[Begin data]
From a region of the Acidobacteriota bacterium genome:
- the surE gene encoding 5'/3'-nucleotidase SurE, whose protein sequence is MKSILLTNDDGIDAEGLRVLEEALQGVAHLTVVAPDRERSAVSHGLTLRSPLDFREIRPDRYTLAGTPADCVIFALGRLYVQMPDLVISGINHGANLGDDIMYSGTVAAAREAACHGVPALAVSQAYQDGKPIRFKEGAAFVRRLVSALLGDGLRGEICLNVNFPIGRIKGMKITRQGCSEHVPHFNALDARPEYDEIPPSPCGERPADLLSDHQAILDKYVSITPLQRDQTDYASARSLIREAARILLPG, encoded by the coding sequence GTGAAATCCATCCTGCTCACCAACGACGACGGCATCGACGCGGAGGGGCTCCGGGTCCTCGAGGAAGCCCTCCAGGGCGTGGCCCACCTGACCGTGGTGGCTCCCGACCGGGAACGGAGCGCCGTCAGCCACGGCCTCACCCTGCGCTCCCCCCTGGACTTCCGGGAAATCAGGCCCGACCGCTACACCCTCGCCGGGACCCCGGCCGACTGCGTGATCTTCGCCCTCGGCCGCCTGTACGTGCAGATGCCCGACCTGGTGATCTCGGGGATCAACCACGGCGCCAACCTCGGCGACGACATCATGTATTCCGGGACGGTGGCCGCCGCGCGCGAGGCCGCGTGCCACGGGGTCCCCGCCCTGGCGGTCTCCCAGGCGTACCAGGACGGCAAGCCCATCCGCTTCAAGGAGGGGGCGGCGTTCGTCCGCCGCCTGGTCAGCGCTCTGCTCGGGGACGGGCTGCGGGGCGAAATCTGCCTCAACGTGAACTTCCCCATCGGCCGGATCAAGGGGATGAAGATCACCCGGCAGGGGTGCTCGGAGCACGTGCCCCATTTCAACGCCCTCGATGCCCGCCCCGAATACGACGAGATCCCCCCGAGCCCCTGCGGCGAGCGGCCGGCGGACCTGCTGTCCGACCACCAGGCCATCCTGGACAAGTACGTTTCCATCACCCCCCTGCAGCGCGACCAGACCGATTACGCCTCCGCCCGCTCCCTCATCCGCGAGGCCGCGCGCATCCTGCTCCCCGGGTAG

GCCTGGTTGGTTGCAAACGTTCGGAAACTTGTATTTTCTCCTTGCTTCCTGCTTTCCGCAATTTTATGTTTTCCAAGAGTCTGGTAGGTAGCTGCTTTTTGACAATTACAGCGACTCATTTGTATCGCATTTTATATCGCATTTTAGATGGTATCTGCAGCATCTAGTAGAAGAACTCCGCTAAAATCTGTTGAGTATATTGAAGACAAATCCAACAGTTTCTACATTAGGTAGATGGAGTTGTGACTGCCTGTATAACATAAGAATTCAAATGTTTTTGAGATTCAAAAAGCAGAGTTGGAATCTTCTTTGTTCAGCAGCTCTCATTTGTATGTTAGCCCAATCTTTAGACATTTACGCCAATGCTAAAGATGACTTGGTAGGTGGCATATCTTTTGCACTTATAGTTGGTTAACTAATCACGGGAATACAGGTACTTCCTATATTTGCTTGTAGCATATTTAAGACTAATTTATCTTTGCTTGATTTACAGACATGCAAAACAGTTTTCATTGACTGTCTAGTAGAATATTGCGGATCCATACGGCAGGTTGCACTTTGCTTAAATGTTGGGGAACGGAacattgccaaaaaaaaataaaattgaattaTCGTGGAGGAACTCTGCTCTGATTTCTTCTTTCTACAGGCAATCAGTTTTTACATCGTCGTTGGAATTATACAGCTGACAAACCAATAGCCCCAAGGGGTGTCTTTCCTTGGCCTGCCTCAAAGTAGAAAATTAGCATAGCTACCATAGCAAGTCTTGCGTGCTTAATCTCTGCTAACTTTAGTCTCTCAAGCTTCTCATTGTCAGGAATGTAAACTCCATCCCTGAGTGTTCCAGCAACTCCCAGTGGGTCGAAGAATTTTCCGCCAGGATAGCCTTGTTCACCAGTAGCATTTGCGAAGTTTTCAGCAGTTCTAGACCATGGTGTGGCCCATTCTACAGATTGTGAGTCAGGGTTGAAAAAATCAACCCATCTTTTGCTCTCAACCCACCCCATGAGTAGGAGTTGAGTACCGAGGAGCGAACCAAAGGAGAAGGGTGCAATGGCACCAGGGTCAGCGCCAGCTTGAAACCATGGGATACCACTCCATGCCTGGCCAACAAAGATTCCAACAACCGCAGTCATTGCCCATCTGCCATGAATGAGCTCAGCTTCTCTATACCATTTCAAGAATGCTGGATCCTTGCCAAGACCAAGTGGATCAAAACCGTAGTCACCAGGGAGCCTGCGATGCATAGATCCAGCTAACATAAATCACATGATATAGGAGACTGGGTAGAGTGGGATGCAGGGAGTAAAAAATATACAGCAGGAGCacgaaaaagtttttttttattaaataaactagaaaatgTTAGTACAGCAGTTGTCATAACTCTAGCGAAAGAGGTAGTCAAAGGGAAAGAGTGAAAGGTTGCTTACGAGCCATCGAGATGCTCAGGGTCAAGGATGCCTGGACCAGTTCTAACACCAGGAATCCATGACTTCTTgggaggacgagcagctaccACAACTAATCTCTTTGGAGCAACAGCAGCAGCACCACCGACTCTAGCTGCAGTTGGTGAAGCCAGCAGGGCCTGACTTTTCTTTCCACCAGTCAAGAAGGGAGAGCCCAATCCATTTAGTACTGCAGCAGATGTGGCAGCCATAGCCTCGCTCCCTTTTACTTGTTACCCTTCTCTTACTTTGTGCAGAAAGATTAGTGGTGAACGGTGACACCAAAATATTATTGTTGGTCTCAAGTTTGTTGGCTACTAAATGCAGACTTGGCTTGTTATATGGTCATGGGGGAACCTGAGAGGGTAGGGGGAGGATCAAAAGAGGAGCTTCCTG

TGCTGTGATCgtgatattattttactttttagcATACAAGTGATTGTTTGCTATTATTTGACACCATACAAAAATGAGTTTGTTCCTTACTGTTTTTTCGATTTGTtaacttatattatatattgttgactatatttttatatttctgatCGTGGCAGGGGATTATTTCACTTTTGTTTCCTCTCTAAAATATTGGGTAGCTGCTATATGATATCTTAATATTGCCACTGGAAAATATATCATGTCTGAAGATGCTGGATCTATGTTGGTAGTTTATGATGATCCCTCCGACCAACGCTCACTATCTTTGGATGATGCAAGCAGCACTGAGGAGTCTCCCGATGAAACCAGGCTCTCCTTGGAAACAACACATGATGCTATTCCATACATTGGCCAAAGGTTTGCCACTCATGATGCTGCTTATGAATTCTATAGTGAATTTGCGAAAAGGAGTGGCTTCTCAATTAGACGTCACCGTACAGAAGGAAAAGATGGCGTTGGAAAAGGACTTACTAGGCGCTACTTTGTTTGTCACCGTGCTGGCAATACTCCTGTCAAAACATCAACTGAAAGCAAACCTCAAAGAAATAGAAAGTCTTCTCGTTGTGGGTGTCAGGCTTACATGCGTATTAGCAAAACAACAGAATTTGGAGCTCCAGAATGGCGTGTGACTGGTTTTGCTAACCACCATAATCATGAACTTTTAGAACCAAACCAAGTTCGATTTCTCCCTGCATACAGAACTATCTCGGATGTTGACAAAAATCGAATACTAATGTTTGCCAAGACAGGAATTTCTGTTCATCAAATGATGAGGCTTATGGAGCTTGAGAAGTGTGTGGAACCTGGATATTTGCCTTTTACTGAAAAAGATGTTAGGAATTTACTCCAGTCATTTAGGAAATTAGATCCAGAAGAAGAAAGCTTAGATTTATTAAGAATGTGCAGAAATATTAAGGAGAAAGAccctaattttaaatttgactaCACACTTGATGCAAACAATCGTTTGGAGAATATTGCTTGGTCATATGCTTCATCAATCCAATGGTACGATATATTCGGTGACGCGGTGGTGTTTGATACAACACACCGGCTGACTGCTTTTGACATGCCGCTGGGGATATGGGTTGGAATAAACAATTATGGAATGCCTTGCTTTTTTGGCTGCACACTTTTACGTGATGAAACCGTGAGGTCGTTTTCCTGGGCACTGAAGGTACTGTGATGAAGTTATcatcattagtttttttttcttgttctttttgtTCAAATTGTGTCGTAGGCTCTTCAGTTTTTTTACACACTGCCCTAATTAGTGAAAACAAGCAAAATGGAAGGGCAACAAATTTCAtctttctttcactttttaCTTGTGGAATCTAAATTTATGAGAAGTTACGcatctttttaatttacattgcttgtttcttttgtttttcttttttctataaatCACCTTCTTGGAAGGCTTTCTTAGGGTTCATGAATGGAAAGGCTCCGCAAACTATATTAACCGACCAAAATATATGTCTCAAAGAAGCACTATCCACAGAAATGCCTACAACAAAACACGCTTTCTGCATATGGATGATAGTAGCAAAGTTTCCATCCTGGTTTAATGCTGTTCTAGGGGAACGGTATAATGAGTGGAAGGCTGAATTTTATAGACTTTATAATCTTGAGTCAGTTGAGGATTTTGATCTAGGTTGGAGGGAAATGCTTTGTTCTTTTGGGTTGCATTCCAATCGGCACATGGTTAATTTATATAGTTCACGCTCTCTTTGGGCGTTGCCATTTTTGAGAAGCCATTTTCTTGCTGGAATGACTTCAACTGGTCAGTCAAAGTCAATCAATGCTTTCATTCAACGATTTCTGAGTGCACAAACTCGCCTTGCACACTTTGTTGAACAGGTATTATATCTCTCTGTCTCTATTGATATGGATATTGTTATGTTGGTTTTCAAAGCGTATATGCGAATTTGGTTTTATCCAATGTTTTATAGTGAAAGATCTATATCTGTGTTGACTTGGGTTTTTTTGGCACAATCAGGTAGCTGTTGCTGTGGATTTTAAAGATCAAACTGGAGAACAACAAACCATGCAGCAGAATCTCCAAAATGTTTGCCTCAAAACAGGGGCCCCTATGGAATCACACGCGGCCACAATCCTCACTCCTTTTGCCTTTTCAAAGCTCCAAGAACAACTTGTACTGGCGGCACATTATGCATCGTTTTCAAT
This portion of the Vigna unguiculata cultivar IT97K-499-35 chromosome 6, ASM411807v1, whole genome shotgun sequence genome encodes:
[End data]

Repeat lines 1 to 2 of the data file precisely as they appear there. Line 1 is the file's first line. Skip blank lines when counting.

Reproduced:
From a region of the Acidobacteriota bacterium genome:
- the surE gene encoding 5'/3'-nucleotidase SurE, whose protein sequence is MKSILLTNDDGIDAEGLRVLEEALQGVAHLTVVAPDRERSAVSHGLTLRSPLDFREIRPDRYTLAGTPADCVIFALGRLYVQMPDLVISGINHGANLGDDIMYSGTVAAAREAACHGVPALAVSQAYQDGKPIRFKEGAAFVRRLVSALLGDGLRGEICLNVNFPIGRIKGMKITRQGCSEHVPHFNALDARPEYDEIPPSPCGERPADLLSDHQAILDKYVSITPLQRDQTDYASARSLIREAARILLPG, encoded by the coding sequence GTGAAATCCATCCTGCTCACCAACGACGACGGCATCGACGCGGAGGGGCTCCGGGTCCTCGAGGAAGCCCTCCAGGGCGTGGCCCACCTGACCGTGGTGGCTCCCGACCGGGAACGGAGCGCCGTCAGCCACGGCCTCACCCTGCGCTCCCCCCTGGACTTCCGGGAAATCAGGCCCGACCGCTACACCCTCGCCGGGACCCCGGCCGACTGCGTGATCTTCGCCCTCGGCCGCCTGTACGTGCAGATGCCCGACCTGGTGATCTCGGGGATCAACCACGGCGCCAACCTCGGCGACGACATCATGTATTCCGGGACGGTGGCCGCCGCGCGCGAGGCCGCGTGCCACGGGGTCCCCGCCCTGGCGGTCTCCCAGGCGTACCAGGACGGCAAGCCCATCCGCTTCAAGGAGGGGGCGGCGTTCGTCCGCCGCCTGGTCAGCGCTCTGCTCGGGGACGGGCTGCGGGGCGAAATCTGCCTCAACGTGAACTTCCCCATCGGCCGGATCAAGGGGATGAAGATCACCCGGCAGGGGTGCTCGGAGCACGTGCCCCATTTCAACGCCCTCGATGCCCGCCCCGAATACGACGAGATCCCCCCGAGCCCCTGCGGCGAGCGGCCGGCGGACCTGCTGTCCGACCACCAGGCCATCCTGGACAAGTACGTTTCCATCACCCCCCTGCAGCGCGACCAGACCGATTACGCCTCCGCCCGCTCCCTCATCCGCGAGGCCGCGCGCATCCTGCTCCCCGGGTAG